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Sadradin Shirazi (1571 - 1640), known also as Mulla Sadra, spoke of the primacy of Being and promoted a new ontology, founding a new epistemology. Mulla Sadra's ontology is an important philosophical turn and contribution to the understanding of the development of Muslim philosophy and thought. This comprehensive study of Mulla Sadra's philosophical thought explores his deSadradin Shirazi (1571 - 1640), known also as Mulla Sadra, spoke of the primacy of Being and promoted a new ontology, founding a new epistemology. Mulla Sadra's ontology is an important philosophical turn and contribution to the understanding of the development of Muslim philosophy and thought. This comprehensive study of Mulla Sadra's philosophical thought explores his departure from tradition; his turn to the doctrine of the primacy of Being; the dynamic characteristics of Being and the concept of substantial change; comparisons with Heidegger's fundamental ontology; and the influence of Mulla Sadra's ontology on subsequent Muslim philosophy. Of particular value to students of philosophy, Islamic and Middle Eastern studies, philosophy of religion, and general readers who seek to understand Muslim philosophy, this book explores the significance of the doctrine of Mulla Sadra and its impact on subsequent debates in the Muslim world....

Title : Mulla Sadra's Transcendent Philosophy
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ISBN : 9780754652717
Format Type : Hardcover
Number of Pages : 142 Pages
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Mulla Sadra's Transcendent Philosophy Reviews

  • Mauro
    2018-08-27 02:06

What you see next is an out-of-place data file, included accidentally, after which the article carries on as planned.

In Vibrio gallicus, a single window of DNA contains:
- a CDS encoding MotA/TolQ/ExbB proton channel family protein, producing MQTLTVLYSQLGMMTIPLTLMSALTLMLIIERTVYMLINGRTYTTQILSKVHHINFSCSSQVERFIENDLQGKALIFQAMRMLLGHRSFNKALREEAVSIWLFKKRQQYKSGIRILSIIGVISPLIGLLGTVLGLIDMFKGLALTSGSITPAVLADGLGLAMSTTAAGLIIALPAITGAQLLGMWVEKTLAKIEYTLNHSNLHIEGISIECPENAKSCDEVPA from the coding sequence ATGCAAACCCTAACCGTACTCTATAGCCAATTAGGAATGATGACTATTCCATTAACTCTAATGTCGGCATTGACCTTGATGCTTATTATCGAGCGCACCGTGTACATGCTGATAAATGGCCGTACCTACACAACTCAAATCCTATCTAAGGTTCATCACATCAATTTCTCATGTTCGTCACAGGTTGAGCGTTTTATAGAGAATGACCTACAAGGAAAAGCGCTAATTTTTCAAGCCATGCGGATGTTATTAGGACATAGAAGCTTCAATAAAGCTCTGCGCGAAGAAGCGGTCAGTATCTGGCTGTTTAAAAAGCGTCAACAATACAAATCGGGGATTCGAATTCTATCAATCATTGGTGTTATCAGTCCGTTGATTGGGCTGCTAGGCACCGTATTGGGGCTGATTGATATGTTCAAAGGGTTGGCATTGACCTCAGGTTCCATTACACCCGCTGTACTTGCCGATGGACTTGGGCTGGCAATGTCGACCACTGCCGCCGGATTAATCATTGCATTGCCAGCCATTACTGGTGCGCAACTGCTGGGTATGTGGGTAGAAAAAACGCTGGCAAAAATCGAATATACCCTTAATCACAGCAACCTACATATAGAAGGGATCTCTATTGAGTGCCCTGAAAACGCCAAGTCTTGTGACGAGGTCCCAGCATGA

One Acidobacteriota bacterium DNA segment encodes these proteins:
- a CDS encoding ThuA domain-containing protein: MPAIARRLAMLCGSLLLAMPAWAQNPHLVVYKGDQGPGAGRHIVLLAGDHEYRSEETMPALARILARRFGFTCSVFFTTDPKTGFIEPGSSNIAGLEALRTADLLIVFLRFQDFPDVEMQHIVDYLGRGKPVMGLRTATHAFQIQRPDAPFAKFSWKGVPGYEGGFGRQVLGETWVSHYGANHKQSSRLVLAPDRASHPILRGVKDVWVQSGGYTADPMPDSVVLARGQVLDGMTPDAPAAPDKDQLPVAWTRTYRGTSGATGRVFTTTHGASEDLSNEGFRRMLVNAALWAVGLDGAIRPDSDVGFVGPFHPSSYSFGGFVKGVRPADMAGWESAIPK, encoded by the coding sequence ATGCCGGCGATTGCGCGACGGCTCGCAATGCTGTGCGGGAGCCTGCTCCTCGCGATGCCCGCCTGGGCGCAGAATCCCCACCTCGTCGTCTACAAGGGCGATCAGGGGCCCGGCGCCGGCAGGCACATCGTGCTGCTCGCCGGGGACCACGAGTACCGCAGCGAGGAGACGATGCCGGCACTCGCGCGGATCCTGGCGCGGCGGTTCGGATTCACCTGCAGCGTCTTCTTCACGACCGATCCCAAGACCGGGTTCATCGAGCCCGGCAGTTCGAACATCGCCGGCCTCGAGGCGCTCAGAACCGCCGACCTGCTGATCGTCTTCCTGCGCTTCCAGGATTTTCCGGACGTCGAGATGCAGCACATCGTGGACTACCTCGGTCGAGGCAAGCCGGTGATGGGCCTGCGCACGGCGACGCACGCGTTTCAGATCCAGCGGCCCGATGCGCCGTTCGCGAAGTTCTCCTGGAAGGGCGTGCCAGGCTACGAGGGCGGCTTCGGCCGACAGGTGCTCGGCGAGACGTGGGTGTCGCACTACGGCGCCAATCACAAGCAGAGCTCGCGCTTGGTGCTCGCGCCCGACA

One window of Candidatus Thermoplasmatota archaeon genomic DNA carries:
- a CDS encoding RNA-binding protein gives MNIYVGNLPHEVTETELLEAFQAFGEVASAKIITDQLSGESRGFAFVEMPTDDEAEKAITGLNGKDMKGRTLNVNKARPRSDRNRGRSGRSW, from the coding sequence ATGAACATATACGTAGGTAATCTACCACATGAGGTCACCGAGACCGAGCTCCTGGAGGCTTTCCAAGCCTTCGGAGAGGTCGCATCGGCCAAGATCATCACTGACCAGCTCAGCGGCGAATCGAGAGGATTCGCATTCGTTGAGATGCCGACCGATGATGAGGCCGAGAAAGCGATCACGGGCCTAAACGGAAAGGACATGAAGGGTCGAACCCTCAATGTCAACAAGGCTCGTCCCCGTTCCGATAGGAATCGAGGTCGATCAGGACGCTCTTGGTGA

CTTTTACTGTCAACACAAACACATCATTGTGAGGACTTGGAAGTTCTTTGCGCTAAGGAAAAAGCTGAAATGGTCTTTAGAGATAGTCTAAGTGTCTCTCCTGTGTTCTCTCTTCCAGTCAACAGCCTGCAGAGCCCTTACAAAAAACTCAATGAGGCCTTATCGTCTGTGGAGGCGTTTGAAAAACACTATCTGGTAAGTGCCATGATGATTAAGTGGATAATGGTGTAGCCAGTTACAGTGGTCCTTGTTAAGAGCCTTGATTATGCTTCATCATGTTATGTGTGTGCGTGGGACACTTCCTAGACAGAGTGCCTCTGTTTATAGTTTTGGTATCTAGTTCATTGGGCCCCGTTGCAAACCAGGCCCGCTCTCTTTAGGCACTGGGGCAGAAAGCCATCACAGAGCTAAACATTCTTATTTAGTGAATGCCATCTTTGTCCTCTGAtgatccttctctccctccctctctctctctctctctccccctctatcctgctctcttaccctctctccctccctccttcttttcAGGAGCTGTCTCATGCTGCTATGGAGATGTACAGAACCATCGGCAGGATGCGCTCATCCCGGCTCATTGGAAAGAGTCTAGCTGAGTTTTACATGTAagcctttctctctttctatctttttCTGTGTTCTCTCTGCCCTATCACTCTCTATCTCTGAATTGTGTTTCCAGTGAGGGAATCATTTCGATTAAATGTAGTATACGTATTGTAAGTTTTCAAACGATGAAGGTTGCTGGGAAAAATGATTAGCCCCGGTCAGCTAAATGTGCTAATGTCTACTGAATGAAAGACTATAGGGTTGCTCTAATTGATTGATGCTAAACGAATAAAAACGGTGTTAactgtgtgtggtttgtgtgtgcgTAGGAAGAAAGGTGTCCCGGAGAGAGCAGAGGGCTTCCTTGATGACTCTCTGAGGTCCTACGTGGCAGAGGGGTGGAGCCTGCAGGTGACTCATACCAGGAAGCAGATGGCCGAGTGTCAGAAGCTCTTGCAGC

Mulla Sadra’s philosophical ‘turn’or shift from the philosophical position of the primacy of essence (Suhrawardi) to the primacy of Being and to thinking of Being as the primordial metaphysical reality is similar to the ontological enterprise of Being and Time by Martin Heidegger. Mulla Sadra describes Being as a conscious transcendent reality that has a purpose in manifesting itself. It is the first principle beyond the gradations of its own modalities. For this reason Mulla Sadra’s metaphysics, unlike that of Heidegger, should be seen as an onto-theological system with a metaphysical objective and a realized end. Mulla Sadra believes that Being and essence, like the ground and the grounded, areontologically inseparable, and are different realities in the ontological region of becoming only in thinking and for thinking.In Mulla Sadra’s ontology, essences belong to the realm of the contingent beings, which are finite. Being is the only reality and knowledge is derived from Being. Being is the primordial reality on which the multiplicity of the contingent world stands. But Being itself, as the reality of all things, is simple: what is real in everything is its being rather than its essence. All things are present in God’s simple being. When God thinks about Himself and this self-knowledge does not involve duality of the intellect and the intelligible, God comes to know about everything, including all particulars, without suffering multiplicity. God’s knowledge of particulars or His modalities is nothing more than self-knowledge. As a consequence of this, the self-knowledge of God is the knowledge of the world, because the world is the self-manifestation of God. All beings are grounded on Being and are known by it, but at the same time Being cannot be defined. Being, then, is the ontological as well as epistemological precondition for the world and our cognizance of beings.Mulla Sadra believes that the identity of a person relies on the intellectual form of that person, which exists in the mind of God. For God, a person is the same; otherwise he or she is not the same. From this interpretation, we can conclude that the renewal process of the world is not externally caused or is not something in contrast to Being. Whatever goes through change is one of the modalities of Being, which has a temporal dimension and belongs to the region of becoming. A human being, as a combination of intellect and body, is nothing more than a modality of Being; or, more precisely, an individuation of Being.Mulla Sadra’s ontology, in particular the doctrine of systematic ambiguity of Being. bridges the gulf between unity and multiplicity. This bridging is realized on the ground of the principle of identity in difference or unity in diversity. Being as a unity and identity contains the multiplicity of its own modification. The external world is characterized by unity and diversity. Diversity is a mode of the single and simple reality of Being that exists only on the ground of unity. Since the systematic ambiguity of Being is nothing more than an increase or decrease in the intensity of Being, the trans-substantial change is an existential movement. It happens to Being as a change in the intensification of Being rather than a change in essence.For Mulla Sadra, the world emanated or originated from Pure Being. Emanation can be seen as a temporal origination of the world, as everything in the world is determined by trans-substantial movement. All beings in the world go through change and are preceded by the temporal non-existence of their beings. Ontic beings continually come into existence and pass away. Every moment in this substantial change is death and rebirth of the same being with a new substance and a new form. Death exists only in this sense as a constant substantial change. Non-being, like being, becomes the reality of all beings. The world is, thus, a temporal surfacing of the reality of Being, which continues eternally. It is a temporal origination from a non-temporal origin. The temporal originality of the world and the notion of perpetual trans-substantial change seem to contradict one another. It is stated on one hand that the world is originated and on the other Mulla Sadra insists on the idea permenant change. Here, perpetuity does not mean that the world is eternal in the sense that it has no beginning, or that everything existed eternally without beginning. If the world is in a state of flux, nothing will remain perpetual, and only in this regard can we say that the world is in constant change and renewal.Change is a movement from potentiality to actuality but not in an Aristotelian sense because it includes change in substance. There is a constant substantial change, which gives a new identity to the existents at every moment. In the region of becoming, nothing remains the same and nothing resists the stream of this continuous flux and renewal.Being is in a self-evolutionary process and it is the only cause that determines this process. The existential movement of the world is not blind or capricious. It is for a purpose. Being, which is identical with God in Mulla Sadra’s onto-theology, has no direct causal relationship with this continuity or with the trans-substantial change of its own modalities. There is an intrinsic motive vehicle responsible for accomplishing this task. This motive is the mystic force of love(‘ishq). The relationship between the self and the Reality in Sufism is primordially emotional rather than theoretical. Mulla Sadra is in agreement with Ibn Sina that even prime matter is infected by love. His argument supporting this idea is based on the positivity of prime matter. Prime matter is the realm of potentiality and potentiality is something positive, or that which exists. Being is a reality commonly shared by all existents, including prime matter. To all beings, whether at the level of potentiality or actuality, the divine attributes (knowledge, will and power) function with various degrees of intensity. These attributes belong to Being or the inner reality of all beings. Prime matter, which is at the bottom of the descending process of emanation and is considered to be pure potentiality, is capable of receiving forms and becoming actual. More specifically, it has longing and affection for forms. This mystic love penetrates all modalities of being as a motive to assist their progress towards perfection. It prevails everywhere, and wherever there is existence there will be love and longing for perfection. The degree of intensity of ‘love’is not only in consciousness, such as in human beings. It also exists equally in all beings. Matter, as the most deficient and lowly ranked of all beings, should have a high degree of intensity of ‘love’ for the higher ranks. As a consequence, the world, including inanimate beings, can be seen as a loving body with various degrees of intensity of love and longing for perfection.The philosophical consequences of trans-substantial change can be summarized in three points: the temporal contingency of the world; the infection of being by non-being or nothingness; and the relativity of truth and values. Trans-substantial change is an indication of the non-being of beings that have not yet come into existence. Every being is preceded by its own non- being. The passage of being into non-being and non-being into being is ‘becoming’. Mulla Sadra insists that all contingent beings, including the human consciousness, are preceded by their own non-existence in the world. In the region of becoming, where the evolutionary process rules and changes in substance as well as accidents take place, there is no room for deterioration or corruption. All beings strive to move upwards from a lower to a higher rank of existence. Change in Mulla Sadra’s ontology is evolution and an irreversible progress. Nothing can be considered eternal or stable. Everything is in constant change, including human society and our understanding of reality. A consequence of this is that no system of belief can claim absoluteness and finality for itself because novelty prevails (the relativity of truth and values).Before Mulla Sadra, Muslim philosophers such as Ibn Sina, Suhrawardi and the Sufis advocated the idea that reality should be apprehended directly by intuition rather than by rationalistic discourse. Suhrawardi, whose epistemology had a significant impact on Mulla Sadra, is critical of discursive knowledge and, like Ibn Sina, relies on intuition or knowledge by illumination (ishraq); Nevertheless he does not discard discursive knowledge. He even finds sense-perception necessary for acquiring knowledge as he believes that there are certain things which can be known only by perception. Mulla Sadra, like Suhrawardi, advocates the priority of knowledge by ‘presence’rather than ‘representation’. Knowledge by presence has the advantage of apprehending the known object directly without mediation by concepts. The human intellect does not only know the object, it also experiences it.In intuition, consciousness comes in direct contact with reality without being mediated by representations. This kind of knowledge, which is not representational or translated into concepts, is absolute and perfect in comparison with knowledge by representations or scientific knowledge (Henri Bergson).Intuitive knowledge, like perception, is direct and non-representational. There is no mediation between the knower and the known. It is knowledge by ‘presence’in which the distinction between the known and the knower is abolished. One object that is really grasped by intuition, as stated by Suhrawardi, is the ‘self’. The possibility of knowing, whether acquired by our sense-experience or intellect, is based on the ‘presence’of Being in one form or another. The reality of knowledge is inseparable from the reality of existence. The variety of levels of the modalities of Being is revealed to different levels of perception (al-idrak). Since there are three levels of existence (mind, soul, body. Generally speaking, in the ontological division of Mulla Sadra there are three modalities of Being: the realm of unity and simplicity includes the Necessary Being, heavenly spheres and the intellect in human existence; the modalities in the realm of diversity and multiplicity consist of the ontic beings and the perceptive soul in human existence; finally, at the lowest level of ontological division, there is the realm of matter with pure potentiality to receive forms. This realm also includes the human body. Human existence is shared by all three modalities. The human intellect is in the first realm, the perceptive faculty belongs to the second, and the body to the third. There will be three levels of perception: sense-perception, imaginal perception and intellectual perception.In sense-perception, the human soul reflects upon the external object using five senses. Each of these senses is given a specific task and receives a particular form of the sensuous quality of the external object. This passive attitude of the human soul in sense-perception is followed by attention and awareness. Although it is difficult to accept that sense-perception in Mulla Sadra’s epistemology is mere passivity or acquisition, we can still state that imagination, unlike sense-perception, requires some skilful activity. The human soul creates its own images without relying on the external world to produce them. The power of imagination at the same time is not limited to the creation of these subjective images; it transcends the realm of subjectivity and attains the ‘World of Images’ (‘alam al’khayal), which is held by thinkers such as Ibn ‘Arabi and Suhrawardi to be a real world beyond the world of corporeal beings. n this case, there will be two kinds of images: subjective images, which are created by the power of imagination, and objective images, with their own ontological reality outside the human soul. The human soul, after becoming aware of the form of the external object by sense-perception, is able to recall that form and reflect upon it by imagination (takhayul), even when the object is not present. Imagination is an important faculty of the human mind for grasping the realm of ideas between the physical and intellectual worlds. According to Ibn ‘Arabi, imagination is in the domain of the human soul and a faculty between sense-perception and intellect. The world of imagination (Barzakh) is an intermediary realm between the corporeal and non-corporeal worlds. For Ibn ‘Arabi, Barzakh is the world of creative imagination and he describes it as ‘alam al-mithal, the ideal world, where all opposites become self-manifest.In intellectual intuition, the human intelligence becomes aware of the transcendent forms that exist ontologically in a Platonic sense. These transcendent forms, however, are not universals; each is seen as an individual, non-corporeal being. The realm of intellectual intuition contains the transcendent Platonic Forms. It is also the realm of the Active Intellect. The human intelligence becomes one with the forms through its union with the Active Intellect. This union between the Active Intellect and multiple individual souls does not affect the simplicity in the nature of the former. The Active Intellect and its knowledge of the realm of the Platonic Forms remain simple and identical, because this rank of being is perfect and remote from the abode of multiplicity and the influence of trans-substantial change. Our knowledge of the world is also in constant change and is always both relational and temporal, with the exception of the objects of intellectual perception such as the divine attributes, which are perfect and remain the same. The unity of the intellect and the intelligible occupies an important place in Mulla Sadra’s philosophy. This problem has been discussed from antiquity, including by some Muslim philosophers before him, but Mulla Sadra expressed dissatisfaction with their positions and sought to solve this problem on his own metaphysical foundation of the primacy of Being. The intellect and the intelligible are both beings and modalities of the same reality. They are identical because they share the principle of identity, but are separate in belonging to the same reality in different ways. Their difference, which cannot be understood without their identity, is due to their proximity to and remoteness from Being.Knowledge by presence has characteristics of its own that distinguish it from knowledge by representation. Furthermore, in knowledge by presence the distinction between intelligent and intelligible disappears. The knower and the known object unite as one being. Finally, this type of knowledge is beyond the domain of demonstration by reason. The intellectual intuition as the source of knowledge by presence becomes a mystical tool of cognition (al-kashif), or in the Bergsonian sense it becomes the fountainhead of metaphysical knowledge beyond the reach of scientific analysis. Mulla Sadra’s metaphysics can also be seen as the unity of Being; but that unity, which is the ontological condition for the existence of the intellect and the intelligible, remains transcendent.